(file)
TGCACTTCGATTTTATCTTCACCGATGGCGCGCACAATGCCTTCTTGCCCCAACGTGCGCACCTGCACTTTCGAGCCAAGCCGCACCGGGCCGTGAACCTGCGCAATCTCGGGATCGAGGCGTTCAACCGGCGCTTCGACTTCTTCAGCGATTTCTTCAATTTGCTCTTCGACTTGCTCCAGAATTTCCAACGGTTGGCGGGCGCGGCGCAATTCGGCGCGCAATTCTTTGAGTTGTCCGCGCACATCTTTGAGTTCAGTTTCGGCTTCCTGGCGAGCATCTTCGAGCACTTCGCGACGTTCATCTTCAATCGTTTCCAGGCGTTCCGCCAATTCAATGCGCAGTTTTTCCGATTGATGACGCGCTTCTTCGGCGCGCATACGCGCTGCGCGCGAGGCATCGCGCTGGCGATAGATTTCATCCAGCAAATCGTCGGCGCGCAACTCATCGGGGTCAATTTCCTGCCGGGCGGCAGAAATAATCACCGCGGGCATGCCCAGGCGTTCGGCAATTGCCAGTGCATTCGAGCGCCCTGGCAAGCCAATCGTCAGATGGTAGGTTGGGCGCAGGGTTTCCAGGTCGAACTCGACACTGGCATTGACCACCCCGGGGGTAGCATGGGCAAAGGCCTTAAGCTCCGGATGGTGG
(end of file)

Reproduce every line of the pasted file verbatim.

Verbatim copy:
TGCACTTCGATTTTATCTTCACCGATGGCGCGCACAATGCCTTCTTGCCCCAACGTGCGCACCTGCACTTTCGAGCCAAGCCGCACCGGGCCGTGAACCTGCGCAATCTCGGGATCGAGGCGTTCAACCGGCGCTTCGACTTCTTCAGCGATTTCTTCAATTTGCTCTTCGACTTGCTCCAGAATTTCCAACGGTTGGCGGGCGCGGCGCAATTCGGCGCGCAATTCTTTGAGTTGTCCGCGCACATCTTTGAGTTCAGTTTCGGCTTCCTGGCGAGCATCTTCGAGCACTTCGCGACGTTCATCTTCAATCGTTTCCAGGCGTTCCGCCAATTCAATGCGCAGTTTTTCCGATTGATGACGCGCTTCTTCGGCGCGCATACGCGCTGCGCGCGAGGCATCGCGCTGGCGATAGATTTCATCCAGCAAATCGTCGGCGCGCAACTCATCGGGGTCAATTTCCTGCCGGGCGGCAGAAATAATCACCGCGGGCATGCCCAGGCGTTCGGCAATTGCCAGTGCATTCGAGCGCCCTGGCAAGCCAATCGTCAGATGGTAGGTTGGGCGCAGGGTTTCCAGGTCGAACTCGACACTGGCATTGACCACCCCGGGGGTAGCATGGGCAAAGGCCTTAAGCTCCGGATGGTGG